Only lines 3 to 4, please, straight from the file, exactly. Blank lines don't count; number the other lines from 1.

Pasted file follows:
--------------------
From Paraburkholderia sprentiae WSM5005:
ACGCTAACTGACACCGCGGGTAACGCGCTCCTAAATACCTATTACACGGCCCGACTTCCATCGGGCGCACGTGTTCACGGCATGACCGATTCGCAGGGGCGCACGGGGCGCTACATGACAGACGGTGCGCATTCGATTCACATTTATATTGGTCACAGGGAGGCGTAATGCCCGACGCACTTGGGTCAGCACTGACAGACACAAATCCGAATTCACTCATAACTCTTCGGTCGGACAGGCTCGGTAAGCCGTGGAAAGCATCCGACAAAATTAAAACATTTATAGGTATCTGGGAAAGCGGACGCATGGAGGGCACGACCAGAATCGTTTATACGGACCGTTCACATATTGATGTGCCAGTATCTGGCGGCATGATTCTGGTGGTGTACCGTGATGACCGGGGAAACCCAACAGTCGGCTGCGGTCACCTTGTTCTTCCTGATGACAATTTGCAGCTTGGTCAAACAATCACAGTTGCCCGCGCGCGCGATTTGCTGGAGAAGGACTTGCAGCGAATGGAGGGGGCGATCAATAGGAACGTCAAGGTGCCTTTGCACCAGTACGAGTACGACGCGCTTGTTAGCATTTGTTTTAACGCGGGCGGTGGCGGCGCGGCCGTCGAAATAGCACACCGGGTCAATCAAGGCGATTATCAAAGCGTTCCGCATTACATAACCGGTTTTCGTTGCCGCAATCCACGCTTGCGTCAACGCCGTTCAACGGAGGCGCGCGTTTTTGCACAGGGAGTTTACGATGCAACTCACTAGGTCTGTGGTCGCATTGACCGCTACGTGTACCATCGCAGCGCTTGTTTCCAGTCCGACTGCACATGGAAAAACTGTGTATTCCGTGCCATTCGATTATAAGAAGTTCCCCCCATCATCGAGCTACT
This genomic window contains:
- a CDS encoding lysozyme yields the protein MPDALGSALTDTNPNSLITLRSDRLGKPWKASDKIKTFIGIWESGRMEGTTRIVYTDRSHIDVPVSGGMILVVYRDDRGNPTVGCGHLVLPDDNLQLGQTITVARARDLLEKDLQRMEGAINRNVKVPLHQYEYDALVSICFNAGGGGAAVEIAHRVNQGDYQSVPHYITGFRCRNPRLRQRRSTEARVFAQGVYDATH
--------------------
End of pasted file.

This genomic window contains:
- a CDS encoding lysozyme yields the protein MPDALGSALTDTNPNSLITLRSDRLGKPWKASDKIKTFIGIWESGRMEGTTRIVYTDRSHIDVPVSGGMILVVYRDDRGNPTVGCGHLVLPDDNLQLGQTITVARARDLLEKDLQRMEGAINRNVKVPLHQYEYDALVSICFNAGGGGAAVEIAHRVNQGDYQSVPHYITGFRCRNPRLRQRRSTEARVFAQGVYDATH